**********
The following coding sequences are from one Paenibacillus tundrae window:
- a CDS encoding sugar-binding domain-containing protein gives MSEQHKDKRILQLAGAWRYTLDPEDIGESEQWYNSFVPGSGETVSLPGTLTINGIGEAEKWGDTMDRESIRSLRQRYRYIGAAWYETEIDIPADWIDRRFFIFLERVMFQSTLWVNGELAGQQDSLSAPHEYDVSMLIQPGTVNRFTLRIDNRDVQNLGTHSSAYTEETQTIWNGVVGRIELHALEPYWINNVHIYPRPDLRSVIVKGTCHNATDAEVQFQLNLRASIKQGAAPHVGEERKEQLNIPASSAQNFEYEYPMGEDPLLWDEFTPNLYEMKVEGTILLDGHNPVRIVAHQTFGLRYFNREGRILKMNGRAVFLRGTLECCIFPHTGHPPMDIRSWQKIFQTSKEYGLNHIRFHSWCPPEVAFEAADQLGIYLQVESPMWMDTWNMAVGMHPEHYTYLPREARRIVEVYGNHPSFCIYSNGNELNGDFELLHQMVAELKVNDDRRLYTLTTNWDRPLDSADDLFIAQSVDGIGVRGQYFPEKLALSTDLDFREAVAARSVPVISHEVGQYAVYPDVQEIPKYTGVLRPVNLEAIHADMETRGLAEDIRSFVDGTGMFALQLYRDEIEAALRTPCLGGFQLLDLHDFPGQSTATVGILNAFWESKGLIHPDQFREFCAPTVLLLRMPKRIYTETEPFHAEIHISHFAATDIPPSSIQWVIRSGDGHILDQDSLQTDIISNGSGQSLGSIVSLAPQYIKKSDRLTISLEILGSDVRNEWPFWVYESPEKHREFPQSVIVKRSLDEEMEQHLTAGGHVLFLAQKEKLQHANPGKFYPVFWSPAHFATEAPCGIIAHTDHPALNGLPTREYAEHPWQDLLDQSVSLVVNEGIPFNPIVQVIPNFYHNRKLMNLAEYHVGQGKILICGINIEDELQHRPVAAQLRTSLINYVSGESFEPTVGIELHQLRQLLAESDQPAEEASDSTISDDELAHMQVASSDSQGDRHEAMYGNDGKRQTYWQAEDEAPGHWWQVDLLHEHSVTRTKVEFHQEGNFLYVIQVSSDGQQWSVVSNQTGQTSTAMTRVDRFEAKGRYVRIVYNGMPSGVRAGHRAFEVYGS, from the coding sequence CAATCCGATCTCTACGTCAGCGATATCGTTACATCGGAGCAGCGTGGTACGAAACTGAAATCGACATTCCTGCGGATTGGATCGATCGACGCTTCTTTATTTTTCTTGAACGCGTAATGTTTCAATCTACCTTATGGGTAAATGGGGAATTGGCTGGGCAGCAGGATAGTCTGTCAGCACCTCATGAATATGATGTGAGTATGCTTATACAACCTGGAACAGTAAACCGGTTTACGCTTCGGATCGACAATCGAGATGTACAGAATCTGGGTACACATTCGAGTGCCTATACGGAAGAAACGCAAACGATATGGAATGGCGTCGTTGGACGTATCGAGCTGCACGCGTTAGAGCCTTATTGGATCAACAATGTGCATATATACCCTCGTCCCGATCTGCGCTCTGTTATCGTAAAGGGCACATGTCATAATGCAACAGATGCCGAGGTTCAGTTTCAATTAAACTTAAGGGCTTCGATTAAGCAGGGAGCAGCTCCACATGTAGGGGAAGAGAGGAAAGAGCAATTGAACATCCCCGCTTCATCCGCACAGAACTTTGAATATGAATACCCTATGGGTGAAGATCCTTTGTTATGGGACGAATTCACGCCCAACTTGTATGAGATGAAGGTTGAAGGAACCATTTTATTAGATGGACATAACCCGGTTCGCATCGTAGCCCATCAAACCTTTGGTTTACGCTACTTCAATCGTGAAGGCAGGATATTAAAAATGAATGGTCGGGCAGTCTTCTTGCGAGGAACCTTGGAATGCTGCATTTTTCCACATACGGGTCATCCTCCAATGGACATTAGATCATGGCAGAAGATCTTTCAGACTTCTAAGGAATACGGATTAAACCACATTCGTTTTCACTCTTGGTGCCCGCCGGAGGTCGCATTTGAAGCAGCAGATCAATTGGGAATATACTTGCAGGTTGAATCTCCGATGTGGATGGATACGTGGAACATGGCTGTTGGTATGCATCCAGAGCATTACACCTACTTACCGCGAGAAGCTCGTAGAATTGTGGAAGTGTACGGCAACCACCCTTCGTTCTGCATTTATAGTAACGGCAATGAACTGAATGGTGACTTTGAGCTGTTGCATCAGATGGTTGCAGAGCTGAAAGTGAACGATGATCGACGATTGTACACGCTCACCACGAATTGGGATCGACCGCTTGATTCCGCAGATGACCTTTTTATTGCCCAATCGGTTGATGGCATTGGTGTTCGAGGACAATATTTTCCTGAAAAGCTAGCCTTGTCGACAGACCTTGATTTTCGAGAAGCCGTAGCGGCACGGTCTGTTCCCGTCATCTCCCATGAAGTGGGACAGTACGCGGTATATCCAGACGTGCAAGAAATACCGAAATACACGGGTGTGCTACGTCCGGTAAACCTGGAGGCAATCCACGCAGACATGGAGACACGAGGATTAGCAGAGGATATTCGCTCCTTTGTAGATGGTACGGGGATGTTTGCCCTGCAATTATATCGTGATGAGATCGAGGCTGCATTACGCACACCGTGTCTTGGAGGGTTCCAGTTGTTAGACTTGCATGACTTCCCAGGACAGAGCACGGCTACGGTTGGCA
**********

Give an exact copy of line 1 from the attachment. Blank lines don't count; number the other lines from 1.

The following coding sequences are from one Paenibacillus tundrae window: